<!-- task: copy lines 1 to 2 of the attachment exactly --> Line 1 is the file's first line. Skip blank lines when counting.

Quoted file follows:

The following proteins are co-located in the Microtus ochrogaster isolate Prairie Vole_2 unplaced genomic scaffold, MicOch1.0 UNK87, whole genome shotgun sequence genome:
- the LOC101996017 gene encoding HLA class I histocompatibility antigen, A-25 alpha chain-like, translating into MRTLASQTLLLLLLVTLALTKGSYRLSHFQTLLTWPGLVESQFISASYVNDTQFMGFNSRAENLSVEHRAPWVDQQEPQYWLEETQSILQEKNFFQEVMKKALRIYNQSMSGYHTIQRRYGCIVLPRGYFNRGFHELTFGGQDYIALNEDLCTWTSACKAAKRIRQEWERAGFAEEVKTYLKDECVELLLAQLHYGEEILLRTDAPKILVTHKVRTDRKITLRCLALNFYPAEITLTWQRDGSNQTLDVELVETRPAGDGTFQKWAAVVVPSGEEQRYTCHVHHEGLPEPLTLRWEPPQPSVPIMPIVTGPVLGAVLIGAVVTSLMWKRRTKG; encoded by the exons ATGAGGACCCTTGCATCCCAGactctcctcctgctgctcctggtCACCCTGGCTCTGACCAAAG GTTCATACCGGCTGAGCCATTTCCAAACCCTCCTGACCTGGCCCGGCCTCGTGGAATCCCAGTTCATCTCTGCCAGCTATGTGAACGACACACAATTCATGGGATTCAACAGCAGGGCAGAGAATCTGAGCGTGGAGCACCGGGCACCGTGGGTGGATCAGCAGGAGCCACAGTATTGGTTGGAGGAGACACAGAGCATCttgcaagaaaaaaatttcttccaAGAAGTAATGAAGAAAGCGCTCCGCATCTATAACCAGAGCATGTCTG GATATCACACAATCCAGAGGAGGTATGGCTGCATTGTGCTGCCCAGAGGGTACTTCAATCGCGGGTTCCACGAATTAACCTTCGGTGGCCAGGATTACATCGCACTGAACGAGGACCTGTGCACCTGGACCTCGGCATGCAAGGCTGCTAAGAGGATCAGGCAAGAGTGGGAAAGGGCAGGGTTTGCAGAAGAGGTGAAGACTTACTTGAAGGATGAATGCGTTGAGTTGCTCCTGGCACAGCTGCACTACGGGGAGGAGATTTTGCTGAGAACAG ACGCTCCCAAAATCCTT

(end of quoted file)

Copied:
The following proteins are co-located in the Microtus ochrogaster isolate Prairie Vole_2 unplaced genomic scaffold, MicOch1.0 UNK87, whole genome shotgun sequence genome:
- the LOC101996017 gene encoding HLA class I histocompatibility antigen, A-25 alpha chain-like, translating into MRTLASQTLLLLLLVTLALTKGSYRLSHFQTLLTWPGLVESQFISASYVNDTQFMGFNSRAENLSVEHRAPWVDQQEPQYWLEETQSILQEKNFFQEVMKKALRIYNQSMSGYHTIQRRYGCIVLPRGYFNRGFHELTFGGQDYIALNEDLCTWTSACKAAKRIRQEWERAGFAEEVKTYLKDECVELLLAQLHYGEEILLRTDAPKILVTHKVRTDRKITLRCLALNFYPAEITLTWQRDGSNQTLDVELVETRPAGDGTFQKWAAVVVPSGEEQRYTCHVHHEGLPEPLTLRWEPPQPSVPIMPIVTGPVLGAVLIGAVVTSLMWKRRTKG; encoded by the exons ATGAGGACCCTTGCATCCCAGactctcctcctgctgctcctggtCACCCTGGCTCTGACCAAAG GTTCATACCGGCTGAGCCATTTCCAAACCCTCCTGACCTGGCCCGGCCTCGTGGAATCCCAGTTCATCTCTGCCAGCTATGTGAACGACACACAATTCATGGGATTCAACAGCAGGGCAGAGAATCTGAGCGTGGAGCACCGGGCACCGTGGGTGGATCAGCAGGAGCCACAGTATTGGTTGGAGGAGACACAGAGCATCttgcaagaaaaaaatttcttccaAGAAGTAATGAAGAAAGCGCTCCGCATCTATAACCAGAGCATGTCTG GATATCACACAATCCAGAGGAGGTATGGCTGCATTGTGCTGCCCAGAGGGTACTTCAATCGCGGGTTCCACGAATTAACCTTCGGTGGCCAGGATTACATCGCACTGAACGAGGACCTGTGCACCTGGACCTCGGCATGCAAGGCTGCTAAGAGGATCAGGCAAGAGTGGGAAAGGGCAGGGTTTGCAGAAGAGGTGAAGACTTACTTGAAGGATGAATGCGTTGAGTTGCTCCTGGCACAGCTGCACTACGGGGAGGAGATTTTGCTGAGAACAG ACGCTCCCAAAATCCTT